As a solicitor in a rural practice, many of my clients own land that has been held by the family for generations. With no recent dealings in the land, it is not uncommon to find the legal title to the land remains unregistered at the Land Registry. This does come as a surprise given the advantages registration has.
Before I explain what those advantages to registering your land are, it might first be helpful to explain what ‘registered land’ is. The Land Registry hold an online register documenting what land is held is whose name up and down the country. Where land is registered, each parcel of land is given its own unique title number. That title will describe the property, show an outline of the boundaries on a up-to-date plan, confirm who owns the land (including the full name and address of each legal owner) and where appropriate, detail what rights and encumbrances the land has the benefit of or remains subject to.
Where land remains unregistered, there is a gap in the Land Registry’s records and unless you own the land in question and have retained your title deeds, it can be very difficult indeed to establish the boundaries of a title and who the current owner is.
So why should somebody register their land at the Land Registry? The answer is for various reasons: -
Once registered, the Land Registry will reproduce the boundaries of what you own on a modern Ordnance Survey map. Up to date mapping is much clearer to interpret than the verbal descriptions found in historic Indentures (perches and rods anyone?) or the crude hand-drawn plans contained in some old conveyances (where the boundaries more often than not resemble a drawing by my one year old daughter than a detailed boundary plan!)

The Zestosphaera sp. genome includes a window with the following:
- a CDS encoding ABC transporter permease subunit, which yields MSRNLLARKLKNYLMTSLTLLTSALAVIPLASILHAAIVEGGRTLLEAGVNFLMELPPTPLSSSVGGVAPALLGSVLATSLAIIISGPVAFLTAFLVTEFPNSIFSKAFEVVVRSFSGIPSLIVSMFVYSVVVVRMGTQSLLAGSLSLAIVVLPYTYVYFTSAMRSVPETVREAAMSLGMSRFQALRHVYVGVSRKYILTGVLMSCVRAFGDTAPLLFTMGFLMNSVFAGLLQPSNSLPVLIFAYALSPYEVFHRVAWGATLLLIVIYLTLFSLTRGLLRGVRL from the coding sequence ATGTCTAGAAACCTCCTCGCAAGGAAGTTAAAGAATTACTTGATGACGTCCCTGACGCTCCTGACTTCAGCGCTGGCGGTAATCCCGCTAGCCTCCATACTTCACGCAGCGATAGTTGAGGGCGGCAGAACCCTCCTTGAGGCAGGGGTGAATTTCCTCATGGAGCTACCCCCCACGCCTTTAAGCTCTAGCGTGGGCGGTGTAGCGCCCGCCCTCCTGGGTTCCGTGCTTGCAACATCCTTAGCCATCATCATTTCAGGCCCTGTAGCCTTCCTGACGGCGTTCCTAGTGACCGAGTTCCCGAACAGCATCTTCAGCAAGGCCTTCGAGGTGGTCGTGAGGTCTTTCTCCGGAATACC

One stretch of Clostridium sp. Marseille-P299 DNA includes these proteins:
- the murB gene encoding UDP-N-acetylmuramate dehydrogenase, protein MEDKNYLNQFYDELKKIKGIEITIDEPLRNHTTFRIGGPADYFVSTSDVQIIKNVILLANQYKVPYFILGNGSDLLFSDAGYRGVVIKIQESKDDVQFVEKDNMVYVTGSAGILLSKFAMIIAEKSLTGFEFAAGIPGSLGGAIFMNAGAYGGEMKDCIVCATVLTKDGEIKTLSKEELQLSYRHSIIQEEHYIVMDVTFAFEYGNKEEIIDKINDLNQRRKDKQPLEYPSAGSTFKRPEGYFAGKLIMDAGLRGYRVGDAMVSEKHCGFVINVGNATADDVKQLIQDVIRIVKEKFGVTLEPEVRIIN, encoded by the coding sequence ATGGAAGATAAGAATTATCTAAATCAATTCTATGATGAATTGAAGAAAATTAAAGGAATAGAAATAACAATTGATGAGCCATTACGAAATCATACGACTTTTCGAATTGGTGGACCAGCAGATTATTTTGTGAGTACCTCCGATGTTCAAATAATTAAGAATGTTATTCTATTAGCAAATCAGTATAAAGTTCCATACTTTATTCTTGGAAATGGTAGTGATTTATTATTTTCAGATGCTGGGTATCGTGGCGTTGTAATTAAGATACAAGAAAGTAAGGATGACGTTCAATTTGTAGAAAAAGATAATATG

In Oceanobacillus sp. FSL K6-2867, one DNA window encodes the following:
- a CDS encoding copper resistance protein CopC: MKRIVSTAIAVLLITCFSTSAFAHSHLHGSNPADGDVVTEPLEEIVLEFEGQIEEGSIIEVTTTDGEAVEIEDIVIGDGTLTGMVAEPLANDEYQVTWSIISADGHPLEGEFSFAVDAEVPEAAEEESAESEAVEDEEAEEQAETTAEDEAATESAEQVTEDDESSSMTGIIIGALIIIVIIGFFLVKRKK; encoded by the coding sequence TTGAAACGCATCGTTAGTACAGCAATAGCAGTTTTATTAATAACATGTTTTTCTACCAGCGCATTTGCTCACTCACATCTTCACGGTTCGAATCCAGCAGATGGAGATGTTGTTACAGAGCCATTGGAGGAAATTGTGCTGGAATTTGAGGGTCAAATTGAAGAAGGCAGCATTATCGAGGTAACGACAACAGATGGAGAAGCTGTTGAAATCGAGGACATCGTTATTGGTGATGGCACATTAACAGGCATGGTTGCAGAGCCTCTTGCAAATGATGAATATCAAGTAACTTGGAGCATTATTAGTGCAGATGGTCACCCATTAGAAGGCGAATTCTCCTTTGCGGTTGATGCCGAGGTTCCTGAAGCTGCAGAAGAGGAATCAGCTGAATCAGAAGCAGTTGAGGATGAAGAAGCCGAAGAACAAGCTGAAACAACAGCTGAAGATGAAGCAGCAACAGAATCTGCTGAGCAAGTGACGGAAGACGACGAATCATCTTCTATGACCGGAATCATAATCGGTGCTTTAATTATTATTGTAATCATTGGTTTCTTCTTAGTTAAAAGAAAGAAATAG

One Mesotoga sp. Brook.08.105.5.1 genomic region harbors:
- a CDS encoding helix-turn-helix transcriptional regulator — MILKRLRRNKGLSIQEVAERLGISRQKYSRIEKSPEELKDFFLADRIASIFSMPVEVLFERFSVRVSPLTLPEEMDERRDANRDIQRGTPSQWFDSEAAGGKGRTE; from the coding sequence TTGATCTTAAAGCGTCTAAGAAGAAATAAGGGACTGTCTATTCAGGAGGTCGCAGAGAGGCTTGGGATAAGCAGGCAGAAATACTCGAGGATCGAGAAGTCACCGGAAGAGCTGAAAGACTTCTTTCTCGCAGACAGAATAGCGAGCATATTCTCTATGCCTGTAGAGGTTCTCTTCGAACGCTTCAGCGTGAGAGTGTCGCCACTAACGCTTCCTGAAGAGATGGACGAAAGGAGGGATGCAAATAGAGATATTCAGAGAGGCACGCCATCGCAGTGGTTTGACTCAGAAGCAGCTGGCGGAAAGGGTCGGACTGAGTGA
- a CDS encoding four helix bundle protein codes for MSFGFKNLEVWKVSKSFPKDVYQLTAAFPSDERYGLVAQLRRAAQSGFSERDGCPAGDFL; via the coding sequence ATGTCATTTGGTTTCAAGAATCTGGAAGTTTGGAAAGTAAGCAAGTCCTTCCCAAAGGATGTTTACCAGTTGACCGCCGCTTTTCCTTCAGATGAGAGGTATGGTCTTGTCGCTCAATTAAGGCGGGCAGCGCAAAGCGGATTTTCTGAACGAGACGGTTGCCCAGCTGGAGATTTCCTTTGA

Having a good quality plan of your land is essential and particularly useful when you come to sell / develop your land in the future or you find yourself in the unfortunate position of having to deal with a boundary dispute.
Once registered, you will no longer incur time and expense of having to find your old title deeds or the further delay having to trawl through same (which, if you can find them, can be very old and fragile). Multiple copies of your registered title can be obtained quickly and with minimal cost from the Land Registry website. This can be helpful where, for example, a neighbour has questioned a boundary and you wish to deal with the matter quickly or you are looking to enter into a Section 106 agreement with the local authority have been asked by the council to deduce your title.
Protection against Squatters
Where an application is made by a third party to the Land Registry for ownership of some land that does not technically belong to them, there is a probability that such an application will be more successful if it involves unregistered land. This is because the Land Registry do not know who owns the unregistered land and they are unable to notify the owner. By comparison, when land is registered and a claim by a squatter is made, the Land Registry will notify the landowner, provide them with a copy of the application made and an opportunity to object.
Don’t dither and delay and get your land registered! My firm has an excellent agricultural / property department who are able to assist with such applications.
For further information please get in touch with Oliver Riley on 01845 522324 (Thirsk).
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